Large Model Cannon
Place of Origin: Lahore, India
Date: 19th Century
Barrel length : 310mm (12.25 inches)
This large model cannon has a multi-staged brass barrel with a flared muzzle and is stamped with the letter J(?) and the number 481. Fitted to the carriage by means of moulded trunnions, and pinned down with steel straps, the barrel is held at the cascabel by a ring attached to the elevating screw (an important mechanism used to adjust a shot’s trajectory). Two large steel wheels with ten spokes each add to the impressive presence of this model.
The wooden carriage is reinforced with steel straps along the edges, and with decorative brass fretting and plates on the faces. The style used is similar to that shown by the 6-pounder Sutlej Gun which, said to have been captured in the first Anglo-Sikh War (1845–46)1 is now in the collection of the Royal Armouries.
At its peak, Ranjit Singh’s artillery forces were on par with those of the British East India Company. He had transformed the Sikh army into a modern fighting force using Napoleon’s as his model and, in fact, many French veterans, turned mercenaries, came to work closely with Sikh engineers and help revolutionise the large-scale manufacture of cannons.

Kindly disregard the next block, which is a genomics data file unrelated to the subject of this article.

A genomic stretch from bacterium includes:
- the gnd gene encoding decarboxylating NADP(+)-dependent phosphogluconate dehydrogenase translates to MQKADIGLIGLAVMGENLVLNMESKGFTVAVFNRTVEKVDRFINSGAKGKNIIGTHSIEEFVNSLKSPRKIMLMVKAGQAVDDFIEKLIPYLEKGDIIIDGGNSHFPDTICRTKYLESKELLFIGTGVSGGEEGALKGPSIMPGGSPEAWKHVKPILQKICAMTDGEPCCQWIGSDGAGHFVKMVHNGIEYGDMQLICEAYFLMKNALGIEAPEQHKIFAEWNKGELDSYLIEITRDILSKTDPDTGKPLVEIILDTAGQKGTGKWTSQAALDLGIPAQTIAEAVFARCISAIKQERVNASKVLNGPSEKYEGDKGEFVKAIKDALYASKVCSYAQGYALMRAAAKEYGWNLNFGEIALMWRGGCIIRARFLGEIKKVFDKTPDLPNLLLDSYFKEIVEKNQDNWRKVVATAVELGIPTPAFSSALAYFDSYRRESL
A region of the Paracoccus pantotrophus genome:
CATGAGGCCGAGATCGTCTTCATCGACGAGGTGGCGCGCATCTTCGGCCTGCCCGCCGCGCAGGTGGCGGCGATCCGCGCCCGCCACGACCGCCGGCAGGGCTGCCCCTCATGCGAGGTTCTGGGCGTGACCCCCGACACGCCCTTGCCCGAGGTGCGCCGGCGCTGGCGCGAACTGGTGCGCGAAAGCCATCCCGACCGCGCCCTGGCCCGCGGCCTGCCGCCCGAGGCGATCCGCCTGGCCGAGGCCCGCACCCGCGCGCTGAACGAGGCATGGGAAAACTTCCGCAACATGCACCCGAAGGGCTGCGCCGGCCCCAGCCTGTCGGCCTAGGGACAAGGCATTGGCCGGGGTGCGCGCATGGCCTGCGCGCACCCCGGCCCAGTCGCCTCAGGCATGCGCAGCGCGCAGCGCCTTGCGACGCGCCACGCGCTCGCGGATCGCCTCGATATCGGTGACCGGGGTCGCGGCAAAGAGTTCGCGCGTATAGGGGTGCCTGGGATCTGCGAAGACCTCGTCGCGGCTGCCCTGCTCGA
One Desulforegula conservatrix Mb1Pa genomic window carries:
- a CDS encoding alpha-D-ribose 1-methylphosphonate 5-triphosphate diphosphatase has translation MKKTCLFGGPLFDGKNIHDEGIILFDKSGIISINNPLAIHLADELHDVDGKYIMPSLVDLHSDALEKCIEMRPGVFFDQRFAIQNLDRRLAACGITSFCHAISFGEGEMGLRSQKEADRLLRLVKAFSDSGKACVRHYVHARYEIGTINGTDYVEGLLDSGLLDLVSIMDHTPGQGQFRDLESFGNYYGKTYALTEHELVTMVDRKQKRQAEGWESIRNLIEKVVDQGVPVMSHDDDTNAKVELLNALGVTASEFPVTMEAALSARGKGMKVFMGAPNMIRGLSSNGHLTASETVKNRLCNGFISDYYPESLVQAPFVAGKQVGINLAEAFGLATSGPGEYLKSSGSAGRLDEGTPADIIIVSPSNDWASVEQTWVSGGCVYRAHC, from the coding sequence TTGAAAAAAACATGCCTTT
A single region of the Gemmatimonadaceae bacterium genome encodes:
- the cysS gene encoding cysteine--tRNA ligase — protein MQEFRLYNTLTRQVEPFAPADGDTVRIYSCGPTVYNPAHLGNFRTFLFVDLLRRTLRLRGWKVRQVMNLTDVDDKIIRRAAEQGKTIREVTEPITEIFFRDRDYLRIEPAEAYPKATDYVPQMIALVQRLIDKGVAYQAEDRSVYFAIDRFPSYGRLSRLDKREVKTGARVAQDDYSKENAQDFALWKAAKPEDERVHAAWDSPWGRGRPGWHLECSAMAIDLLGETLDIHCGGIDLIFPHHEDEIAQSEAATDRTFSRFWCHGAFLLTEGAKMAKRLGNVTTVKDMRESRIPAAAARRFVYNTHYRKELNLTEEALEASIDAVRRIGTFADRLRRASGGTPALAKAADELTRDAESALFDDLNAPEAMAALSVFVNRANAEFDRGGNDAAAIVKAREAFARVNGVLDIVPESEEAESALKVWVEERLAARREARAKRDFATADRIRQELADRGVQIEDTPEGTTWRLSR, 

Two Sikh light cannons on carriages (which appear to be of a similar size to the one shown here) are photographed in what is believed to be the only serious attempt at studying Indian cannons: The Saga of Indian Cannons by R. Balasubramaniam, 2008. The two cannons are said to be at the Qila Mubarak in Patiala.
It is tempting to say that this catalogue’s model is also a true ‘light cannon’ but more likely it is a manufacture’s model—perhaps made for an important presentation.